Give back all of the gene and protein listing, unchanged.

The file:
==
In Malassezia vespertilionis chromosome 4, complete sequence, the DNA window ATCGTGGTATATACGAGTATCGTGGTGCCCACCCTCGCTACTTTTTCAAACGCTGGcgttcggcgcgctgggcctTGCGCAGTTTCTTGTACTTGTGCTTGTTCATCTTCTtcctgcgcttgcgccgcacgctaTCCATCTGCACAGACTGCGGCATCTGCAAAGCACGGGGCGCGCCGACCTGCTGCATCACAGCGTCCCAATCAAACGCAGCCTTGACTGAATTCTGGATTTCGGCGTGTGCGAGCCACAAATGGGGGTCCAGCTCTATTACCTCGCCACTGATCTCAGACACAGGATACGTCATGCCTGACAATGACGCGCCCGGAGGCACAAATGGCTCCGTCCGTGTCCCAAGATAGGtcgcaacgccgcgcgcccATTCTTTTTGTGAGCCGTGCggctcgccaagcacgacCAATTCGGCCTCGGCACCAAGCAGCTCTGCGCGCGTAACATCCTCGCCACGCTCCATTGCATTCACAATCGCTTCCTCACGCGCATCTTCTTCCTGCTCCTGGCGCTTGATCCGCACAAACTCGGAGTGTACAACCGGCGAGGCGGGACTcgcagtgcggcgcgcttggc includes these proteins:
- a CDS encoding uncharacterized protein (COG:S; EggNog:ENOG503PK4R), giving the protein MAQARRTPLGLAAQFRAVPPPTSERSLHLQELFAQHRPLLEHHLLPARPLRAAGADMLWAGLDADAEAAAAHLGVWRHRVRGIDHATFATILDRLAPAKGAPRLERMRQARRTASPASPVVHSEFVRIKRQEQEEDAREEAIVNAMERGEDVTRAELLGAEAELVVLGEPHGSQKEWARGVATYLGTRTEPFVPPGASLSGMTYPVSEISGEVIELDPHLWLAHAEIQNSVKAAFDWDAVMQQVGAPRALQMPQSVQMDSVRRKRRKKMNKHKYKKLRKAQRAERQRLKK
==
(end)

In Malassezia vespertilionis chromosome 4, complete sequence, the DNA window ATCGTGGTATATACGAGTATCGTGGTGCCCACCCTCGCTACTTTTTCAAACGCTGGcgttcggcgcgctgggcctTGCGCAGTTTCTTGTACTTGTGCTTGTTCATCTTCTtcctgcgcttgcgccgcacgctaTCCATCTGCACAGACTGCGGCATCTGCAAAGCACGGGGCGCGCCGACCTGCTGCATCACAGCGTCCCAATCAAACGCAGCCTTGACTGAATTCTGGATTTCGGCGTGTGCGAGCCACAAATGGGGGTCCAGCTCTATTACCTCGCCACTGATCTCAGACACAGGATACGTCATGCCTGACAATGACGCGCCCGGAGGCACAAATGGCTCCGTCCGTGTCCCAAGATAGGtcgcaacgccgcgcgcccATTCTTTTTGTGAGCCGTGCggctcgccaagcacgacCAATTCGGCCTCGGCACCAAGCAGCTCTGCGCGCGTAACATCCTCGCCACGCTCCATTGCATTCACAATCGCTTCCTCACGCGCATCTTCTTCCTGCTCCTGGCGCTTGATCCGCACAAACTCGGAGTGTACAACCGGCGAGGCGGGACTcgcagtgcggcgcgcttggc includes these proteins:
- a CDS encoding uncharacterized protein (COG:S; EggNog:ENOG503PK4R), giving the protein MAQARRTPLGLAAQFRAVPPPTSERSLHLQELFAQHRPLLEHHLLPARPLRAAGADMLWAGLDADAEAAAAHLGVWRHRVRGIDHATFATILDRLAPAKGAPRLERMRQARRTASPASPVVHSEFVRIKRQEQEEDAREEAIVNAMERGEDVTRAELLGAEAELVVLGEPHGSQKEWARGVATYLGTRTEPFVPPGASLSGMTYPVSEISGEVIELDPHLWLAHAEIQNSVKAAFDWDAVMQQVGAPRALQMPQSVQMDSVRRKRRKKMNKHKYKKLRKAQRAERQRLKK